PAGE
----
Saturday, January 20, 2007

What I Hear

One of the big problems Japanese students have when learning English is distinguishing vocabulary with similar meanings from one another. The difference between "watch" and "look" is often a tricky one as is the difference between "listen to" and "hear".

As part of a lesson constructed to practice "listen to" and "hear" and distinguish when to use one or the other, I had a student tell me everything he hears around his home. It got me thinking about what I hear around my apartment and how we often focus on what we see more than on our other senses.

My time in Tokyo from an aural viewpoint is vastly different from my life in Pennsylvania. This is, in large part, because I never lived in a metropolis but it's also related to the extremely close proximity to people and possibly living in a place with cheaper (and less soundproof) building materials.

Here are the things I regularly hear:
  • A neighbor practicing the flute and playing poorly.
  • My elderly neighbors having loud conversations in front of their home for extended periods of time. They are so loud that it's like they're in the same room with us when our windows are open.
  • The sliding doors opening and closing in the apartment above us.
  • Various announcements from trucks selling things like rods that are used to hang laundry out on the balcony and roasted sweet potatoes or letting you know that they will collect your old electronics items like computers, T.V.s, or stereo components. Occasionally, during election times, I hear political prattle from trucks or vans driving up and down the streets.
  • People vacuuming their walls on the other side of our walls.
  • The neighbor above us tossing dirty cleaning water onto or over their balcony and hearing it splash around or on ours (sometimes when our clean laundry is hanging out on our balcony).
  • In summer, very loud cicadas in the little garden between our landlord's house and our apartment.
  • People hanging laundry on their balconies (it makes a distinct sound as the hangers hit the hollow tubes they are hung on).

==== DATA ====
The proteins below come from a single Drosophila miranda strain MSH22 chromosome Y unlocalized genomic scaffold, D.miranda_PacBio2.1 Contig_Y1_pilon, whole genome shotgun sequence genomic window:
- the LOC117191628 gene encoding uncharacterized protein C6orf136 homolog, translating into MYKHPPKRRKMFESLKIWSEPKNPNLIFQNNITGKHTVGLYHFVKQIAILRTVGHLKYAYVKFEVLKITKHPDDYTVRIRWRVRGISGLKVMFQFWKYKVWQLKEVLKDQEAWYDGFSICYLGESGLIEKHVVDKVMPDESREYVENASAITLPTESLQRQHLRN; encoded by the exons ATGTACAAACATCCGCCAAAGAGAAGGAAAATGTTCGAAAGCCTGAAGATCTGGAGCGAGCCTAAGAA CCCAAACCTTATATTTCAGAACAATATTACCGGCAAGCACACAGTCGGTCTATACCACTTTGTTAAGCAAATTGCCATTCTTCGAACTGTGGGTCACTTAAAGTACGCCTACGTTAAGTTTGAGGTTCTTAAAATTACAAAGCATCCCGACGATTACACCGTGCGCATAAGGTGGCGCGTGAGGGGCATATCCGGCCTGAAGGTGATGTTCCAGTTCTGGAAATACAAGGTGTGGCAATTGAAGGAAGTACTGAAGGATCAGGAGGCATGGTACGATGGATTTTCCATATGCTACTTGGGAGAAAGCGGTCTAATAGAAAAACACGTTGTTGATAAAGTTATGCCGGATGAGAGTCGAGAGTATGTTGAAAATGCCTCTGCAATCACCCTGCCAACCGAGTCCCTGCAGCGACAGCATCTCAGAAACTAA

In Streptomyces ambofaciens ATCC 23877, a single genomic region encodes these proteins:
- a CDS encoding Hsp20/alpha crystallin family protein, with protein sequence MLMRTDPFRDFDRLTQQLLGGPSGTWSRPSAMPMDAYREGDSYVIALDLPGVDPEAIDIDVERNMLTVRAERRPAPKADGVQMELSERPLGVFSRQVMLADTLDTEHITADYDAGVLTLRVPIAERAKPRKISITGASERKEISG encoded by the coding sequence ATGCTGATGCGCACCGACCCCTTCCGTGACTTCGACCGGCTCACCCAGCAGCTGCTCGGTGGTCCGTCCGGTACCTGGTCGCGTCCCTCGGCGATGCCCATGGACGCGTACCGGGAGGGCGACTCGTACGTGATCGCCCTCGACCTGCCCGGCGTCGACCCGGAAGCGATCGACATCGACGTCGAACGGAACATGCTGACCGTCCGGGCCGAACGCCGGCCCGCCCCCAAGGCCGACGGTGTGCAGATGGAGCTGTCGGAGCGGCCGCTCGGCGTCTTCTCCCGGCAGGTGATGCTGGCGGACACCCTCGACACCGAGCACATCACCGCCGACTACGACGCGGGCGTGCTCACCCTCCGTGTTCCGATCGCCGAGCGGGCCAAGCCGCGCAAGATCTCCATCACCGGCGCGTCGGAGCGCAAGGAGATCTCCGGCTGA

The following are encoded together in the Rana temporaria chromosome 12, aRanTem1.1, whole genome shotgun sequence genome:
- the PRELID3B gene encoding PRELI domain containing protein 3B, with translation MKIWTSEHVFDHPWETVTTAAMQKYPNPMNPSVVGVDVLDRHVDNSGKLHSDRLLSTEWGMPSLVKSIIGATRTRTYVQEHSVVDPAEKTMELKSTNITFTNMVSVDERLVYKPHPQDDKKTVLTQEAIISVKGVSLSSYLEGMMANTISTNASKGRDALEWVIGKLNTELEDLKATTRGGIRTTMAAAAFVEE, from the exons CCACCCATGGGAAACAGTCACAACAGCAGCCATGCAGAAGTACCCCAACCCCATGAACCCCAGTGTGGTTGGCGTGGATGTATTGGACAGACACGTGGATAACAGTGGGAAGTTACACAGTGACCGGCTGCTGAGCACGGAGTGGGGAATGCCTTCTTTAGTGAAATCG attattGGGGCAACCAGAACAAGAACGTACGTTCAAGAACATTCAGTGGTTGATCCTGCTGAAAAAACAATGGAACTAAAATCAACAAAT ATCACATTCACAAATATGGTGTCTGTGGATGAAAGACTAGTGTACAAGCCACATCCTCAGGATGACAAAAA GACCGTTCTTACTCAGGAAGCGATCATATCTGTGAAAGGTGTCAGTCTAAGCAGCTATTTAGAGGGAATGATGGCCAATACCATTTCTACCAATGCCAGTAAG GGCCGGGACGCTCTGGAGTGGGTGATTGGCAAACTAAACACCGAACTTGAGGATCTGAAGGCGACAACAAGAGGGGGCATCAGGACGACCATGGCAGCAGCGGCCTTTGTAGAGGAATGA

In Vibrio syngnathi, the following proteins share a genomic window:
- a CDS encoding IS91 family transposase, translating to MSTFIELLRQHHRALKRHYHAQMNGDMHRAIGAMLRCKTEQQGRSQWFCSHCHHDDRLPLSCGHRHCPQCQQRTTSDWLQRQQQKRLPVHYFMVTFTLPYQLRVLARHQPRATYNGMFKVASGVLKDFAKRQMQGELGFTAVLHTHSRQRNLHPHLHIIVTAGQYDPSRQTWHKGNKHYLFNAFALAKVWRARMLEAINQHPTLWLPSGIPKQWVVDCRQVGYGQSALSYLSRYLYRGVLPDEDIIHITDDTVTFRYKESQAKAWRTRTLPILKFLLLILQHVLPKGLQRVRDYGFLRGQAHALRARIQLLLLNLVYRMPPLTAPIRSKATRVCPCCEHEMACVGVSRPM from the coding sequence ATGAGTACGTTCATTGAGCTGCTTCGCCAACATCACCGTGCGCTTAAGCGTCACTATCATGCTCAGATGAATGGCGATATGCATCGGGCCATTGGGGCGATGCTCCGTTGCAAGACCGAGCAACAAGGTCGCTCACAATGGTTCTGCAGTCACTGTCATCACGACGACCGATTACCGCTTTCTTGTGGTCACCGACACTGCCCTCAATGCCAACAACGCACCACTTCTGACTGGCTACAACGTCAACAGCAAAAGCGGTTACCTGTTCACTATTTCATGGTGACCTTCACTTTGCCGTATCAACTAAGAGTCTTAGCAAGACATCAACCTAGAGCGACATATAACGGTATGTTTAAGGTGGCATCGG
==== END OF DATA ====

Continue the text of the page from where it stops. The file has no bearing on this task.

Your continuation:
• Sparrows loudly and sharply chirping at each other and crows cawing.
  • An extremely inane tune played once or twice a week by a truck that drives around selling fuel.
  • Neighbors opening and closing the metal shutters that you can close across your windows for added security in the world's safest metropolis.
  • The door of our immediate neighbor opening and closing at least a half dozen times a day at all hours of the day and night as well as his key inserted and turning the lock. His front door is so close to ours that, when our kitchen window is open, it sounds like our door is being unlocked, opened and closed. Sometimes, this freaks me out when I'm home alone because it sounds like someone is coming in.
  • When it's quiet and the windows are open, I hear traffic stopping and starting as the lights change on a major street about a minute's walk from our apartment. I also hear various sirens from time to time.
  • The neighbor on one side flushing her toilet or running her bath. It appears to be located behind our closet.
  • People on motorcycles and scooters driving up and down the street. Many of them frequently stop and start as they pause in front of mailboxes and cram in advertising.
  • A daily tune which is played every day at 5:00 pm to inform children that they should go home now. This music always makes me melancholy because it's a little sad and because it reminds me of my husband and I being apart at that time of day.
  • People beating futons as part of airing them out (I hear this quite frequently).
  • Neighbors pulling mail from their door slots and people pushing fliers and junk through our mail slot.